I'll definitely stay tuned. It can be really difficult in terms of getting that novel out there for an agent to look at. Many do 'okay' submissions, that's all fine and well but it can be perplexing. I find that many US agents are very forthcoming in terms of listing titles they have accepted/sold and they list their authors. The huge market as well is a huge plus. Here in Australia it's depressing in comparison.
Only two literary agents here actually bother with a website, one of them is 'telephone first' so the author can tell them what their work is about and as long as it's not a collection of short stories, poetry, children's fiction, they'll say 'yes' but others don't even bother replying to a query. I had one agent do this and decided 'screw' them. If an agent can't be bothered replying to 'What kind of fiction do you accet' - one sentence - when they specifically request this, then there's no point. The remaining agents here don't even have websites or list their preferred publications and many here upon rejection state that they aren't accepting any new authors. I suspect because they have no real luck 'selling' stuff (sour grapes threefold for me lol).
In saying the above, because many agents can be 'snobs', I find that it's probably good to start small, getting short stories published and so on in 'good' periodicals and build from there. Frankly I'm peeved that hookers can get book deals for the rubbish they write (which is embellised more than anything else) but it is what it is.

I wrote to an Australia fantasy thriller author after coming across his own website. He wrote about the reality of publishing and replied to my email. His take? It took him seven years to publish the types of stories he writes.
With JK Rowling, she scored rejections from just about every agent in England and the first Harry Potter novel didn't 'get going' until some time.

I wish you all the best of luck and will keep my eye on your blog.

3:38 AM, May 22, 2005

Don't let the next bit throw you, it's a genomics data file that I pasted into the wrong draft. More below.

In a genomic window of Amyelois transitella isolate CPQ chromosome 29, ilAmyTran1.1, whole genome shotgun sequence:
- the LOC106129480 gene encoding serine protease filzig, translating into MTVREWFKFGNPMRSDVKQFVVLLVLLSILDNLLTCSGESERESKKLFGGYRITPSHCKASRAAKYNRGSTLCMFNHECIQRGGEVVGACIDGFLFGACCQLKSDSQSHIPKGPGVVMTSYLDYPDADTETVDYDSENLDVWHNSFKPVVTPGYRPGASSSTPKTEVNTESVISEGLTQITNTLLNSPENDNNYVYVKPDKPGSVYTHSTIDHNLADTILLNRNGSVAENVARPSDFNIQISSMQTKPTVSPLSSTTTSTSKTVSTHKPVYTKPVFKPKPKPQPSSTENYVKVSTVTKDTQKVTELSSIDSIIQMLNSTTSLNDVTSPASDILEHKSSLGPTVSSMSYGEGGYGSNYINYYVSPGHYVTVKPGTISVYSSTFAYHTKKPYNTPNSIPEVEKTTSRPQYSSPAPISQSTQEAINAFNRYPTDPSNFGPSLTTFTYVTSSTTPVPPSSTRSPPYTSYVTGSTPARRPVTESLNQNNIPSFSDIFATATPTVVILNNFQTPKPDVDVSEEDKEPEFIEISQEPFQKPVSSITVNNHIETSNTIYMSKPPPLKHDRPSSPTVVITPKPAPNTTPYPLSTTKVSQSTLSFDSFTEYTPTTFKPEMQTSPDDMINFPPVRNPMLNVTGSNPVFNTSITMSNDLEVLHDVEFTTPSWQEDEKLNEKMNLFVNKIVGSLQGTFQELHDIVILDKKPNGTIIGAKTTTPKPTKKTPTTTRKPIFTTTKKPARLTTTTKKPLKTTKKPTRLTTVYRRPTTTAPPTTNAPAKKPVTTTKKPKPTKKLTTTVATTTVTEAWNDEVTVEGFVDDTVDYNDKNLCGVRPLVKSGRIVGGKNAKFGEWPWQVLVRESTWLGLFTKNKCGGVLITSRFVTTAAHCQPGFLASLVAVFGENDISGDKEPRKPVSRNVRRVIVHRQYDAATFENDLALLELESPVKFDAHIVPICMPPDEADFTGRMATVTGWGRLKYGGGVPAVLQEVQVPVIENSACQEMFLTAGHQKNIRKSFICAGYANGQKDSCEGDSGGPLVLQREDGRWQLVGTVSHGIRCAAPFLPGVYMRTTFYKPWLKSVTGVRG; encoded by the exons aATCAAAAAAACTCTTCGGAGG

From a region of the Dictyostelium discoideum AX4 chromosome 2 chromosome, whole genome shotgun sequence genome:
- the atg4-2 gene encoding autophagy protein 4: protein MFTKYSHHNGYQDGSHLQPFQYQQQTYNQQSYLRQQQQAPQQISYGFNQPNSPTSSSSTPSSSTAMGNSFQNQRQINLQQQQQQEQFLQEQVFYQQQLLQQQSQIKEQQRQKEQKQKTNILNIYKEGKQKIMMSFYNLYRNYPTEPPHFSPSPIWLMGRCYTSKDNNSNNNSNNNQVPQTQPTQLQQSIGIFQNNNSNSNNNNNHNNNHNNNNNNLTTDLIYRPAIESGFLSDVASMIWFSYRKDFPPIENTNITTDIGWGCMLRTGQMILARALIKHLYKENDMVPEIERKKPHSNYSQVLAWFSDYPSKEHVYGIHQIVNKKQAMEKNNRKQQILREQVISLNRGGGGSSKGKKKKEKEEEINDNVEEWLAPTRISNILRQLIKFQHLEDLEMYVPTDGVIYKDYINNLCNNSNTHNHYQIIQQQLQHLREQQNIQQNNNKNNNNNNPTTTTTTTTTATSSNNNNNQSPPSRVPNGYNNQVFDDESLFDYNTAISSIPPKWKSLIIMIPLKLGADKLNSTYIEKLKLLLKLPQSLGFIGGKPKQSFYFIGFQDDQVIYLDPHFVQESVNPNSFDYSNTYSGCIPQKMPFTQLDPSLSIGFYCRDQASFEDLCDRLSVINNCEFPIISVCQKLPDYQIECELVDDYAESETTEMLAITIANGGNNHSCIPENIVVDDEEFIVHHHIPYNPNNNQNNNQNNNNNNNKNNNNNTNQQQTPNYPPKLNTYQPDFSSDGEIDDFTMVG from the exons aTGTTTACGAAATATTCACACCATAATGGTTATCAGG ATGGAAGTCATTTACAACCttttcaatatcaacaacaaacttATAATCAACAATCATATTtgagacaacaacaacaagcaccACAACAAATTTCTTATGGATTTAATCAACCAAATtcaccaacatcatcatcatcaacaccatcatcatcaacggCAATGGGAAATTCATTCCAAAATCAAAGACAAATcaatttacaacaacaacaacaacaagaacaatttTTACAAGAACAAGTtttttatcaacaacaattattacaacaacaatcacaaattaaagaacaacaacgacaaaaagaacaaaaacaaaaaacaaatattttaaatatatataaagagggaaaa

Blogger klunphclown said...

Why don't you just publish it yourself?
In today's high-tech world, surely there would be a way to bypass the "usual" forms of publishing, such as the massively huge and obvsioulsy ignorant (of unknown writers)---OR the desire to even read unsolicited manuscripts---by agents and publishers: why not just do it yourself?
There are the "vanity" presses, which have always been around and then there are the "Publish yourself" companies that have sprung up over the recent years that are somewhat "vanity" but not completely.
I have had experience aplenty with attempting to get my trilogy published since 1990, with no success---even having it gone over and edited twice by a friend who is an editor at a local newspaper (to correct all those "horrid little mistakes.")
One must ask the question though: if it is this hard to get published, then why are there so many insipid and ludicrous books out there by authors with very little imagination or creativity?

12:59 PM, May 24, 2005  
Blogger W. S. Cross said...

The problem with self-publishing or POD (print on demand) books is distribution: do you want a garage or apartment full of books? Bookstores don't like POD books because they're:

1.) expensive
2.) can't be returned

The Beyond You & Me web site is building a pre-sold audience for the book with excepts and fun stuff. The agents keep saying "we're looking for books that sell," yet I find very few agents are Web-savvy.

Now, it will probably be my luck that one of the agents who read the mss. will pop up here and say how bad the book is, and all the reasons why they turned it down. But as even they are the first to admit, "it's a subjective business."

A few years back, an agent promised me a "six figure advance and first crack at the screenplay" for a sports book. Two months later, she dropped me when it didn't sell. Who's the fool there?

12:17 PM, July 06, 2005